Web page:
Researchers have captured the most detailed view ever of the Sun, thanks to the National Science Foundation’s Daniel K. Inouye Solar Telescope (DKIST) on Haleakalā, Maui.
The imagery, released today, shows cell-like structures the size of Texas roiling on the Sun’s surface and the tiny footprints of magnetism that reach into space.
Scientists operating the Inouye Solar Telescope said the unprecedented detail demonstrates the sheer power of the ground-based telescope to map the magnetic fields within the Sun’s corona, where solar eruptions occur that impact life on Earth. Such activity can disrupt air travel, cause blackouts, and even disable technologies such as GPS used for navigation.
“It is literally the greatest leap in humanity’s ability to study the Sun from the ground since Galileo’s time. It’s a big deal,” said Professor Jeff Kuhn of the University of Hawaii at Mānoa’s Institute for Astronomy (IfA).
DKIST will be even more powerful after a suite of state-of-the-art instruments come online in the coming months. A team of IfA scientists constructed two complex infrared instruments that ultimately will allow scientists to predict the Sun’s magnetic activity and solar storms. The first is called the Cryogenic Near-Infrared Spectropolarimeter (CryoNIRSP). The nearly 2-ton instrument is designed to measure the Sun’s magnetism beyond the visible solar disk. The second, called the Diffraction-Limited Near-IR Spectropolarimeter (DL-NIRSP), will allow DKIST to view the evolution of the Sun’s magnetic fields in extreme detail.
“These instruments use sensitive infrared technology and complex optics that reveal sunspots and small magnetic features, and how their magnetism reaches into space. With these new tools we expect to learn how the Sun interacts with the Earth,” Kuhn said.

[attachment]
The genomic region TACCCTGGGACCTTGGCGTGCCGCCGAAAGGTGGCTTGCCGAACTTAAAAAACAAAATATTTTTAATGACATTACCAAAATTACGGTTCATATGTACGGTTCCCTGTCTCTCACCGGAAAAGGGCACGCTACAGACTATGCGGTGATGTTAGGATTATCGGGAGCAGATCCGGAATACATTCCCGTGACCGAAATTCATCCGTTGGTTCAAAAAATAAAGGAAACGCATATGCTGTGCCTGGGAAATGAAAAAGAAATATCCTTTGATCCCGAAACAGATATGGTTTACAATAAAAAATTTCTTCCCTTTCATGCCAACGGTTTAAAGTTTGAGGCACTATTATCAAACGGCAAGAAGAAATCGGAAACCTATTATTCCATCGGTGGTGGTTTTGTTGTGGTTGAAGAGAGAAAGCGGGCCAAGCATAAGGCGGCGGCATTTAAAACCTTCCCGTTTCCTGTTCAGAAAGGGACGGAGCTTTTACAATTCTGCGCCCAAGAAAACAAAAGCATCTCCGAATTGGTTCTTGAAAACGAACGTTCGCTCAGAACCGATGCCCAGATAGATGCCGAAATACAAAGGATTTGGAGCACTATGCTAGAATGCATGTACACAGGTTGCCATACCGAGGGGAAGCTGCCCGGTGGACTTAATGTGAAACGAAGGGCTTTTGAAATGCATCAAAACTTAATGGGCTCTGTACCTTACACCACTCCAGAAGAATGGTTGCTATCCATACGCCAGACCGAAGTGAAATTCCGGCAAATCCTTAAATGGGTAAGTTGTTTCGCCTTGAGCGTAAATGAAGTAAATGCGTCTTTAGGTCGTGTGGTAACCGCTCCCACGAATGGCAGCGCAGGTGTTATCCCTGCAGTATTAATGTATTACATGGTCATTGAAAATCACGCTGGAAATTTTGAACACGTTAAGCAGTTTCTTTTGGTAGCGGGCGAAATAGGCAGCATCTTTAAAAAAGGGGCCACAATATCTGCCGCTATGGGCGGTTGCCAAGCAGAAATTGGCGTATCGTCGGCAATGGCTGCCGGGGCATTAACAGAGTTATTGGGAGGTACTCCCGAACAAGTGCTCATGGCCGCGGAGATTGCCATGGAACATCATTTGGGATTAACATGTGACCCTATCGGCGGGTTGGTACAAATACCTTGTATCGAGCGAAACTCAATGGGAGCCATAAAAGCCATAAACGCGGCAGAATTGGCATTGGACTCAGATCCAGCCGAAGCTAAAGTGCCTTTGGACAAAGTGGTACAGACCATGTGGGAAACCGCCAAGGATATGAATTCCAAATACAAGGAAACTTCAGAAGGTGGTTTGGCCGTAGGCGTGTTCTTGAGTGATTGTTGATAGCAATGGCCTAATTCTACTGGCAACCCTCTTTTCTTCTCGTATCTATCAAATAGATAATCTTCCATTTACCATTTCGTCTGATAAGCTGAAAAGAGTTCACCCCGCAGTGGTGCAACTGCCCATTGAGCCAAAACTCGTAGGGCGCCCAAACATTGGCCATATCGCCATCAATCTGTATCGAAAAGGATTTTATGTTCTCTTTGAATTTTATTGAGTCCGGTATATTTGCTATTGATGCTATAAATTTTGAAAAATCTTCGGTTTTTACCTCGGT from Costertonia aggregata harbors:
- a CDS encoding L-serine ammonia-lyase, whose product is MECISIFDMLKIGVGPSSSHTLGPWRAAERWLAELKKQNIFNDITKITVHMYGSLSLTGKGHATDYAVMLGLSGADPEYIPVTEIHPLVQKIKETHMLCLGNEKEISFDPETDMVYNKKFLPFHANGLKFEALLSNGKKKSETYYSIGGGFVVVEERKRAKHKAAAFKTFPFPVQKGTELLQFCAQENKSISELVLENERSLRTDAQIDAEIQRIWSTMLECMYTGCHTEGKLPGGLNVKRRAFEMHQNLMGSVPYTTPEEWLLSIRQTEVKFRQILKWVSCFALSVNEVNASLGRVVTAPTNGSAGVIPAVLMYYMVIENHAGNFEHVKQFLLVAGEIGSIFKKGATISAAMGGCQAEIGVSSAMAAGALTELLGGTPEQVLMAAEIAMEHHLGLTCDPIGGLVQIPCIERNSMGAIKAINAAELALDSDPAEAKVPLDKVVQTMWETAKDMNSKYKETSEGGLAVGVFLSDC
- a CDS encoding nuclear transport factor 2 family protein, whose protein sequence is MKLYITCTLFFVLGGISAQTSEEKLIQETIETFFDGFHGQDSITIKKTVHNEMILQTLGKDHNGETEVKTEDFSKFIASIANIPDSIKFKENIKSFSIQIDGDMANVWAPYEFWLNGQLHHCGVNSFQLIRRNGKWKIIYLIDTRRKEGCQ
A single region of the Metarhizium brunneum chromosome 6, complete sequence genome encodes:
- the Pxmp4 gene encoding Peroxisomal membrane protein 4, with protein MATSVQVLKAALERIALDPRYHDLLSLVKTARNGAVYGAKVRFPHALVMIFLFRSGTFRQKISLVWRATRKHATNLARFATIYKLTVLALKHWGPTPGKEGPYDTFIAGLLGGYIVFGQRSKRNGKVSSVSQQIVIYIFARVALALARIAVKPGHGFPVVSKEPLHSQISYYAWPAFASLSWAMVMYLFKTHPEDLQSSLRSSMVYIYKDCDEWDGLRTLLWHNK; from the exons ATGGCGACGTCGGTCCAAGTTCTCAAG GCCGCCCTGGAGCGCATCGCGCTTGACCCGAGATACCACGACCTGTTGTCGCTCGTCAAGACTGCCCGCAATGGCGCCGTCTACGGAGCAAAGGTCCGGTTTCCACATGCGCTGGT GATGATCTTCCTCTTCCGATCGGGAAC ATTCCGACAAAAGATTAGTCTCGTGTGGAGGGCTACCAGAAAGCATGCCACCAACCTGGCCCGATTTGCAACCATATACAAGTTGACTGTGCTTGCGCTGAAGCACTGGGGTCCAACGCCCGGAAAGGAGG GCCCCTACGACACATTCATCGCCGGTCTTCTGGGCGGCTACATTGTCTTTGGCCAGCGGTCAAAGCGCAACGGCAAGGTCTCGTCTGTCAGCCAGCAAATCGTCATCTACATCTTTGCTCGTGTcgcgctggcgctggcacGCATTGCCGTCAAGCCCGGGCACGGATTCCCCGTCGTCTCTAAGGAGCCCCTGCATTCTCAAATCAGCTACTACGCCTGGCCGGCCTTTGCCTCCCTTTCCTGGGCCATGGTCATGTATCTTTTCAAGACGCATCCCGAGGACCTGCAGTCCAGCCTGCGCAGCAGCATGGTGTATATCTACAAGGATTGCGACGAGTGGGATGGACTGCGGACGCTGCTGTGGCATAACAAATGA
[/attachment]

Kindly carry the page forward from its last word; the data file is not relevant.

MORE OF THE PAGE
Solar research at the House of the Sun
DKIST is by far the world’s largest and most powerful solar telescope, and stands on the 10,000-foot summit of Maui’s majestic Haleakalā, which literally means “the house of the Sun.” Haleakalā’s favorable atmospheric conditions provide the best location for it, as proven by the National Solar Observatory and IfA during a world-wide site survey.
The unusual optical design of the 4-meter telescope allows it to measure the Sun’s magnetism out into space. It is also modeled after the UH/IfA designed proof-of-concept SOLARC telescope, in operation on Haleakalā since 2001. Once the Inouye Solar Telescope becomes fully operational in July 2020, UH community astronomers will be major users of the telescope while doing pioneering solar research.
UH Maui College was also awarded a $20-million grant from the National Science Foundation, to engage Native Hawaiian students to pursue careers in science, technology, engineering and math (STEM). The Akeakamai I Ka Lā Hiki Ola: Scientific Exploration Beneath the Life-Bringing Sun program will incorporate traditional cultural practices within its curriculum. The grant awards the program $2 million each year over the course of a decade. Part of the funding will go toward financial aid and paid internships for Native Hawaiians.
While the 4-meter solar telescope isn’t set to be completed until June, scientists will continue preliminary tests by making observations of the Sun in the coming months. But pointing a telescope directly at the scalding sphere comes with challenges. The Sun’s sweltering surface temperature is about 6,000 degrees Celsius. A specialized cooling system is in place to protect DKIST from massive amounts of heat.
“The focus of the telescope mirror is hot enough to melt metal within a short time. To deal with these heat problems we make the equivalent of a swimming pool full of ice every night to provide cooling for the optics and structure during the day,” said Inouye Solar Telescope Director Thomas Rimmele. More than 7 miles of piping will distribute coolant throughout the observatory.
The state-of-the-art telescope was renamed in honor of the late Sen. Daniel K. Inouye, a strong supporter of STEM education.